HUTCHINSON, Kan. — The Conway Springs family of Jessi and Bryan Lynch considered Oklahoma City and Kansas City for their destination spring break vacation.
Which place won? Reno County.
The couple and their daughters Piper, 6, and Myka, 5, ate lunch on a recent Thursday at Carriage Crossing in Yoder, and then toured Strataca/Kansas Underground Salt Museum. The following day, they were at the Cosmosphere — the first time for the girls. On that Saturday morning, the family headed to the Hutchinson Zoo.
The sightseeing even extended into their overnight choice: Hedrick’s Bed and Breakfast Inn so they also could see Hedrick’s Exotic Animal Farm, Nickerson.
“Petting the big fluffy bunny” at Hedrick’s was a highlight for Myka, while Piper was impressed by the friendly black cat at Hedrick’s.
Choosing the Hutchinson area for the mini-vacation made it easier because of the proximity, according to Jessi Bryan. It’s roughly an hour away.
Also at the Cosmosphere on a recent Friday was Sara McIntyre, Wichita, with her two children, Abigail McIntyre, 8, and Wyatt McIntyre, 5. This was spring break week in Wichita schools. “It was just on our spring break bucket list,” Sara McIntyre said of the Cosmosphere.
The children’s week included skating and swimming, but Abigail McIntyre said the Cosmosphere, where she helped launch an air rocket, was “the most fun.”
Based on 2017 figures, said VisitHutch’s Vice-President of Operations and Tourism LeAnn Cox, visitors spent $112 million in Reno County. Visitor spending in Reno County ranks tenth among all counties in a 105-county state, she told the Hutchinson News , citing statistics from an outside study.
That study also showed tourism in Reno County in 2017 generated $17.9 million in tax revenues in 2017, with $11.1 million accruing to state and local governments, she said.
Museum-goers are part of the tourism picture.
In 2018, total attendance at the Cosmosphere was 81,288, up from 80,732 the previous year. The attendance total does not include non-ticketed events such as building rentals, member events, special events or Coffee at the Cosmo, according to Cosmosphere staff.
Visitors in 2018 came from throughout the U.S. and also from 42 foreign countries. The international visitors had homes in countries including South Africa, Mongolia, New Zealand, Malta, South Korea, Turkey, and Latvia.
Student groups are staples at the Cosmosphere, and 16,988 visitors were part of student groups last year. Camps at the Cosmosphere are another component, and 1,095 people were pulled in by a camp. The majority of campers live in Kansas, but campers in recent years have come from Israel and Germany, according to staff.
“We’ve just been swamped this week,” said Mary Clark, interim director of the Reno County Historical Society, noting that Strataca/Kansas Underground Salt Museum had sold close to 500 tickets on a recent Friday.
Lots of tourists that week had been visiting from the Wichita area, according to Clark.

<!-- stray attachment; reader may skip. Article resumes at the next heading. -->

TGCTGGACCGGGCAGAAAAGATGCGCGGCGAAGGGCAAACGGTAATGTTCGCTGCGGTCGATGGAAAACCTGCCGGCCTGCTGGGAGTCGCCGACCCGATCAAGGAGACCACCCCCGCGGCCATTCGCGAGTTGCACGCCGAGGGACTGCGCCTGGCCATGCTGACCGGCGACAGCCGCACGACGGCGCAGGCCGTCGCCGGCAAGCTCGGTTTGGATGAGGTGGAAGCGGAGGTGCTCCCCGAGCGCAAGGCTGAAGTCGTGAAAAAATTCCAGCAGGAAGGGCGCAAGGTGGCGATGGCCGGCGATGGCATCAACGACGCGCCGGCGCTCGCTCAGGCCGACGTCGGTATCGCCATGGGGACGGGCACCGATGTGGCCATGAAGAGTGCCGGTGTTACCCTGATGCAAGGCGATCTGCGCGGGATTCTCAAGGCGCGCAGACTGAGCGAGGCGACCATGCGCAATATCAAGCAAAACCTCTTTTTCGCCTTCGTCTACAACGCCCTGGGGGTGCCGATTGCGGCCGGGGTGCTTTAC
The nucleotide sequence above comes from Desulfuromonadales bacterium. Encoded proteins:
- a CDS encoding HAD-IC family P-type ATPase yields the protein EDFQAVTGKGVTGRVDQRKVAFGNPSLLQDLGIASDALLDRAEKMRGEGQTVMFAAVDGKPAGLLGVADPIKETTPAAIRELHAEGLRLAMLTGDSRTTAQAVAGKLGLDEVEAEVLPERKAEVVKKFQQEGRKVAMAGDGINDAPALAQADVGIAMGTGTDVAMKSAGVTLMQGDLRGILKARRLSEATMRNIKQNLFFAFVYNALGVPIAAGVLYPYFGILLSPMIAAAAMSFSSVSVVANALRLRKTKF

Ticket sales at Strataca in 2018 totalled 44,776, down 133 from total sales in 2017.
Many children see Strataca on school field trips and last year, 6,628 visitors were part of school groups. Murder in the Mine plays attracted 953 visitors last year, and Scouts camping overnight in the old mine topped 500.
Clark previously worked at the Dillon Nature Center in Hutchinson, which drew mostly local visitors. She has been “totally flabbergasted” by the visitors coming from across the country and from many foreign countries to tour Strataca and the Cosmosphere.
“They’re coming specifically for these,” she said.
Guests are not required to sign the guest book, Clark said, but the 2018 Strataca book reveals people came from 48 states and from such countries as the Democratic Republic of the Congo, Bermuda, Aruba, China, Japan, Kuwait, and Australia.
In February, the 5K run in Strataca had nearly 400 participants, including runners from 21 states. People came from as far away as California, South Carolina, and Pennsylvania, Clark said.
The Reno County Museum had 7,225 walk-in visitors last year, a number that includes those going to the Oodleplex. That was up from 7,098 the previous year.
While Wichita schools were recently on spring break, the Hutchinson district and other schools will have their spring vacation next week.
The spring break events at the Cosmosphere, including free activities for children, will run from 10 a.m. to 2 p.m. March 18 through March 23, according to Michelle Snyder, space science educator at the Cosmosphere.
“It has been extremely exciting and busy,” Snyder said.
She helped students start to build their air rockets and they were able to launch the air-powered rockets with a stomp. “Kids can stomp on these for hours,” she said.
Information from: The Hutchinson (Kan.) News, http://www.hutchnews.com
An AP Member Exchange shared by The Hutchinson News.
Mary Clarkin, The Associated Press